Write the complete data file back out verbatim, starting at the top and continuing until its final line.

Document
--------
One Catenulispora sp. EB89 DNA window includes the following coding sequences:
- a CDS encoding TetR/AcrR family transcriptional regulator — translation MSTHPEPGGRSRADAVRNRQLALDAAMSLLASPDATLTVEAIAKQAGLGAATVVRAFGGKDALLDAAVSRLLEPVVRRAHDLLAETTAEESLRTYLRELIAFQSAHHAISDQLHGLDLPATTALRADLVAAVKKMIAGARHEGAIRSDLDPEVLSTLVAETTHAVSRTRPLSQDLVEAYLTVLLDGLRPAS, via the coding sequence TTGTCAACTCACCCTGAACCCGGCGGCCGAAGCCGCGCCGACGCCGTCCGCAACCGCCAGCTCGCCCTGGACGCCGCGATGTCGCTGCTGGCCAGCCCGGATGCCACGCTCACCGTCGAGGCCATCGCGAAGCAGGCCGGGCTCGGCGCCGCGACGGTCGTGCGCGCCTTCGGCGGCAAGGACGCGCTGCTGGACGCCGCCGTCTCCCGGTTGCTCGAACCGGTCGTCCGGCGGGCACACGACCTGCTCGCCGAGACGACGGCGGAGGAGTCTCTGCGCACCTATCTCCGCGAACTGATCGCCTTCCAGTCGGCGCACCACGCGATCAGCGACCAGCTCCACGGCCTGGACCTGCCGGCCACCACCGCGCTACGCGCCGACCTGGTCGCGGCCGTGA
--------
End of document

One Catenulispora sp. EB89 DNA window includes the following coding sequences:
- a CDS encoding TetR/AcrR family transcriptional regulator — translation MSTHPEPGGRSRADAVRNRQLALDAAMSLLASPDATLTVEAIAKQAGLGAATVVRAFGGKDALLDAAVSRLLEPVVRRAHDLLAETTAEESLRTYLRELIAFQSAHHAISDQLHGLDLPATTALRADLVAAVKKMIAGARHEGAIRSDLDPEVLSTLVAETTHAVSRTRPLSQDLVEAYLTVLLDGLRPAS, via the coding sequence TTGTCAACTCACCCTGAACCCGGCGGCCGAAGCCGCGCCGACGCCGTCCGCAACCGCCAGCTCGCCCTGGACGCCGCGATGTCGCTGCTGGCCAGCCCGGATGCCACGCTCACCGTCGAGGCCATCGCGAAGCAGGCCGGGCTCGGCGCCGCGACGGTCGTGCGCGCCTTCGGCGGCAAGGACGCGCTGCTGGACGCCGCCGTCTCCCGGTTGCTCGAACCGGTCGTCCGGCGGGCACACGACCTGCTCGCCGAGACGACGGCGGAGGAGTCTCTGCGCACCTATCTCCGCGAACTGATCGCCTTCCAGTCGGCGCACCACGCGATCAGCGACCAGCTCCACGGCCTGGACCTGCCGGCCACCACCGCGCTACGCGCCGACCTGGTCGCGGCCGTGA